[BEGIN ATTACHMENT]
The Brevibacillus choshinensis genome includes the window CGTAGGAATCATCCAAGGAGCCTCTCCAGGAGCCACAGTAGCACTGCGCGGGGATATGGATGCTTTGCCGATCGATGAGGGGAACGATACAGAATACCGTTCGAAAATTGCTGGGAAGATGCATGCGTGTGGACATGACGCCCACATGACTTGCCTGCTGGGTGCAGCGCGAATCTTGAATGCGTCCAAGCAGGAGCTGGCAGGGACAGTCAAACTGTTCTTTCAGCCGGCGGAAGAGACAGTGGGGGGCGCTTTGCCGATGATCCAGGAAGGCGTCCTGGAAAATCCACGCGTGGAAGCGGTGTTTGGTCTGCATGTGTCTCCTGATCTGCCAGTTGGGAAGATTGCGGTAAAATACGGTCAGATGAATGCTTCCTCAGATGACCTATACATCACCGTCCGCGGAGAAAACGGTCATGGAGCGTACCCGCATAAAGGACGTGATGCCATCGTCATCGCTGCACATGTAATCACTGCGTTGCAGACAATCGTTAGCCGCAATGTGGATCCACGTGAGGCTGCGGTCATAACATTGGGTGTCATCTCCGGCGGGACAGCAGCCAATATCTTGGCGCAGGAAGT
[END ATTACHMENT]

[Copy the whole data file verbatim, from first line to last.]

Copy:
The Brevibacillus choshinensis genome includes the window CGTAGGAATCATCCAAGGAGCCTCTCCAGGAGCCACAGTAGCACTGCGCGGGGATATGGATGCTTTGCCGATCGATGAGGGGAACGATACAGAATACCGTTCGAAAATTGCTGGGAAGATGCATGCGTGTGGACATGACGCCCACATGACTTGCCTGCTGGGTGCAGCGCGAATCTTGAATGCGTCCAAGCAGGAGCTGGCAGGGACAGTCAAACTGTTCTTTCAGCCGGCGGAAGAGACAGTGGGGGGCGCTTTGCCGATGATCCAGGAAGGCGTCCTGGAAAATCCACGCGTGGAAGCGGTGTTTGGTCTGCATGTGTCTCCTGATCTGCCAGTTGGGAAGATTGCGGTAAAATACGGTCAGATGAATGCTTCCTCAGATGACCTATACATCACCGTCCGCGGAGAAAACGGTCATGGAGCGTACCCGCATAAAGGACGTGATGCCATCGTCATCGCTGCACATGTAATCACTGCGTTGCAGACAATCGTTAGCCGCAATGTGGATCCACGTGAGGCTGCGGTCATAACATTGGGTGTCATCTCCGGCGGGACAGCAGCCAATATCTTGGCGCAGGAAGT